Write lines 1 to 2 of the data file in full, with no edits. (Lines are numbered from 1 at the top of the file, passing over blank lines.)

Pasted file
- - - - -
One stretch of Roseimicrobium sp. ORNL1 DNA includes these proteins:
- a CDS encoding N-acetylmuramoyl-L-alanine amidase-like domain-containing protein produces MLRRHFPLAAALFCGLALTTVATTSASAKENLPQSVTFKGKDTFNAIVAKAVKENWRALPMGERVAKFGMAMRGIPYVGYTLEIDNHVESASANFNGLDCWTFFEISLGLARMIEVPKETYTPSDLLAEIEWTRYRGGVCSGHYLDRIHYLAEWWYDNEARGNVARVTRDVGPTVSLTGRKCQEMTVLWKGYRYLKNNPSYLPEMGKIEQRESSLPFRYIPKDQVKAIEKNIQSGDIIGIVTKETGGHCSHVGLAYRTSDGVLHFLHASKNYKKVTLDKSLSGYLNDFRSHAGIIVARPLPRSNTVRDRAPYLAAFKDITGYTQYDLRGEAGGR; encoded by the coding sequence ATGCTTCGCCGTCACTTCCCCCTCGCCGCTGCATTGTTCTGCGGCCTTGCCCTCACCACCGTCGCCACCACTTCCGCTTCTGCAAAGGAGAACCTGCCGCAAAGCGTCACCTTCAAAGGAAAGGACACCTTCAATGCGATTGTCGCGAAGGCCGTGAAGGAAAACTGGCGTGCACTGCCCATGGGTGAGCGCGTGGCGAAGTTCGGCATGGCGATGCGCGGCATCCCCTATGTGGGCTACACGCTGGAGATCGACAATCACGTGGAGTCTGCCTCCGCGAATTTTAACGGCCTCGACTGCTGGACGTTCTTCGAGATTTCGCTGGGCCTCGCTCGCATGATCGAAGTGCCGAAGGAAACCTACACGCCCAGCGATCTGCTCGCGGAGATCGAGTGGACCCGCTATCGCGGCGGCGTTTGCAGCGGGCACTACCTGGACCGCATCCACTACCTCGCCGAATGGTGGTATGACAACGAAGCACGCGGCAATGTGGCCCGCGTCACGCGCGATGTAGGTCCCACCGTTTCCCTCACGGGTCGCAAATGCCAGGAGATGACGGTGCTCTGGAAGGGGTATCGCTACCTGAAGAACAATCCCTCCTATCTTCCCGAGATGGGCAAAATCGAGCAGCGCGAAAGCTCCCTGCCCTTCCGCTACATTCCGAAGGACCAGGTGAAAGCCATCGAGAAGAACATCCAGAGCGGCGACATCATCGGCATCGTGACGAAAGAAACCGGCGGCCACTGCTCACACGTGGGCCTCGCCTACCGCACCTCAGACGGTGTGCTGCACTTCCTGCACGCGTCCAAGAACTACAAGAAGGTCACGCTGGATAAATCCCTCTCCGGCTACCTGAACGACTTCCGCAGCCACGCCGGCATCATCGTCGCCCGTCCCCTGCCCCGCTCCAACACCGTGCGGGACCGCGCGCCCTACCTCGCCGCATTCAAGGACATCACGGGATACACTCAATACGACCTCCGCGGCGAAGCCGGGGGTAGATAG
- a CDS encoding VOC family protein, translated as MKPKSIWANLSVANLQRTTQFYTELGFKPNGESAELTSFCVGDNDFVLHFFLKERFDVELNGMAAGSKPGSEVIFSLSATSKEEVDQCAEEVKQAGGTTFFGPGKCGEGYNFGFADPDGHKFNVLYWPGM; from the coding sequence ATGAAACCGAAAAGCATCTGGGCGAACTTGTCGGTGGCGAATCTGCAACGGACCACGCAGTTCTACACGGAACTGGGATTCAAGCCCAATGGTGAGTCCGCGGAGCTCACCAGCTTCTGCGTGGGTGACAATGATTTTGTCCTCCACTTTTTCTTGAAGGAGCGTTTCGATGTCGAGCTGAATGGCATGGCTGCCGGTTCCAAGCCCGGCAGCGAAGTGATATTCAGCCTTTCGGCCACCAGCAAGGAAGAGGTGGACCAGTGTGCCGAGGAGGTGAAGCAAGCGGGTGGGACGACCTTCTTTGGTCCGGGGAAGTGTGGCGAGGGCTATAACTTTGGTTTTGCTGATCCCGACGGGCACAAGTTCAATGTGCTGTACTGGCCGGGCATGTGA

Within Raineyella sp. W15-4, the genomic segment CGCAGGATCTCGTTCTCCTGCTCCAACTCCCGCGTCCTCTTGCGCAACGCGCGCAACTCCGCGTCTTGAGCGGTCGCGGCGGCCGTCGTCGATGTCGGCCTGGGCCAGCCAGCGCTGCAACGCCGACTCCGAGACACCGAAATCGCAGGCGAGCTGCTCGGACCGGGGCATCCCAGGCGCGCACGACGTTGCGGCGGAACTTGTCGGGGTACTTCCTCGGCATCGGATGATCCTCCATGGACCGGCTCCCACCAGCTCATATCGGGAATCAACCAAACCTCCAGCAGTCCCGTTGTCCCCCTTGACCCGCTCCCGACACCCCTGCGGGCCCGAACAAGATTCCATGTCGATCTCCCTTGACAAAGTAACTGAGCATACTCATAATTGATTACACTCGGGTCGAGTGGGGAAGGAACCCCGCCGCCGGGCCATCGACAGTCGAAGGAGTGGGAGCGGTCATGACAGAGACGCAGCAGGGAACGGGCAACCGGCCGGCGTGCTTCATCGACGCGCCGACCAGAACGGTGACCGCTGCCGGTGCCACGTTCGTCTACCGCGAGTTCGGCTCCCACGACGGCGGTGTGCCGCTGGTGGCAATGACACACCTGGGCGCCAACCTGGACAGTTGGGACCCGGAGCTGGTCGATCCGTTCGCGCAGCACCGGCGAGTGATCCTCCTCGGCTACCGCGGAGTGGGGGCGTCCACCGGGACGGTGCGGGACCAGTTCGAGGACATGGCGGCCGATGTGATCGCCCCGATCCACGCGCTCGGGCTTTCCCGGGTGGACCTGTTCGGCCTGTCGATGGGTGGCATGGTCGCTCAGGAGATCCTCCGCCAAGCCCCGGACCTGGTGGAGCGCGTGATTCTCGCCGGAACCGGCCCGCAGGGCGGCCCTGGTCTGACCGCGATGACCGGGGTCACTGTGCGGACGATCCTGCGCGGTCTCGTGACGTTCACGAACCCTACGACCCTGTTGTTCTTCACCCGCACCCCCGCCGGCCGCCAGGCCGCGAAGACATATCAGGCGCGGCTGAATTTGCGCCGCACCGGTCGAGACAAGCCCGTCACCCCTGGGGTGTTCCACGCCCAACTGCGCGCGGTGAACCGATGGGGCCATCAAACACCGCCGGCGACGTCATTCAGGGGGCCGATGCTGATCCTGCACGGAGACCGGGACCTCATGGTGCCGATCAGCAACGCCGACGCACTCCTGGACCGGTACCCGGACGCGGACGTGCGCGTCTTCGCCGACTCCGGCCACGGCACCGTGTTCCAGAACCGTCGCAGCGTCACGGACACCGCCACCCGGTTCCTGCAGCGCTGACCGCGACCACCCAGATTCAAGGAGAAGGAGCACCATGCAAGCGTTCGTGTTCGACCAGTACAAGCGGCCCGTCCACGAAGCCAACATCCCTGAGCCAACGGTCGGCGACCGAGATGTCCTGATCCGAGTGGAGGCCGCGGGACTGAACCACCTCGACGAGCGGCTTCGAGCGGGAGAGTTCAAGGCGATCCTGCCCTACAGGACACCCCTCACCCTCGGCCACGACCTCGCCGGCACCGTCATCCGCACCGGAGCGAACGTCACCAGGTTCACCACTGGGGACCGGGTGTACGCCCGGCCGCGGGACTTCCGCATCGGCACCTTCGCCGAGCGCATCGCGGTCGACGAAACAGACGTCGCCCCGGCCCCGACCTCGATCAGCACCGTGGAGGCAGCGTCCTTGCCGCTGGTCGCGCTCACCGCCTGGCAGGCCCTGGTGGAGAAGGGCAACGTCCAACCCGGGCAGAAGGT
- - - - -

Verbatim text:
One stretch of Roseimicrobium sp. ORNL1 DNA includes these proteins:
- a CDS encoding N-acetylmuramoyl-L-alanine amidase-like domain-containing protein produces MLRRHFPLAAALFCGLALTTVATTSASAKENLPQSVTFKGKDTFNAIVAKAVKENWRALPMGERVAKFGMAMRGIPYVGYTLEIDNHVESASANFNGLDCWTFFEISLGLARMIEVPKETYTPSDLLAEIEWTRYRGGVCSGHYLDRIHYLAEWWYDNEARGNVARVTRDVGPTVSLTGRKCQEMTVLWKGYRYLKNNPSYLPEMGKIEQRESSLPFRYIPKDQVKAIEKNIQSGDIIGIVTKETGGHCSHVGLAYRTSDGVLHFLHASKNYKKVTLDKSLSGYLNDFRSHAGIIVARPLPRSNTVRDRAPYLAAFKDITGYTQYDLRGEAGGR; encoded by the coding sequence ATGCTTCGCCGTCACTTCCCCCTCGCCGCTGCATTGTTCTGCGGCCTTGCCCTCACCACCGTCGCCACCACTTCCGCTTCTGCAAAGGAGAACCTGCCGCAAAGCGTCACCTTCAAAGGAAAGGACACCTTCAATGCGATTGTCGCGAAGGCCGTGAAGGAAAACTGGCGTGCACTGCCCATGGGTGAGCGCGTGGCGAAGTTCGGCATGGCGATGCGCGGCATCCCCTATGTGGGCTACACGCTGGAGATCGACAATCACGTGGAGTCTGCCTCCGCGAATTTTAACGGCCTCGACTGCTGGACGTTCTTCGAGATTTCGCTGGGCCTCGCTCGCATGATCGAAGTGCCGAAGGAAACCTACACGCCCAGCGATCTGCTCGCGGAGATCGAGTGGACCCGCTATCGCGGCGGCGTTTGCAGCGGGCACTACCTGGACCGCATCCACTACCTCGCCGAATGGTGGTATGACAACGAAGCACGCGGCAATGTGGCCCGCGTCACGCGCGATGTAGGTCCCACCGTTTCCCTCACGGGTCGCAAATGCCAGGAGATGACGGTGCTCTGGAAGGGGTATCGCTACCTGAAGAACAATCCCTCCTATCTTCCCGAGATGGGCAAAATCGAGCAGCGCGAAAGCTCCCTGCCCTTCCGCTACATTCCGAAGGACCAGGTGAAAGCCATCGAGAAGAACATCCAGAGCGGCGACATCATCGGCATCGTGACGAAAGAAACCGGCGGCCACTGCTCACACGTGGGCCTCGCCTACCGCACCTCAGACGGTGTGCTGCACTTCCTGCACGCGTCCAAGAACTACAAGAAGGTCACGCTGGATAAATCCCTCTCCGGCTACCTGAACGACTTCCGCAGCCACGCCGGCATCATCGTCGCCCGTCCCCTGCCCCGCTCCAACACCGTGCGGGACCGCGCGCCCTACCTCGCCGCATTCAAGGACATCACGGGATACACTCAATACGACCTCCGCGGCGAAGCCGGGGGTAGATAG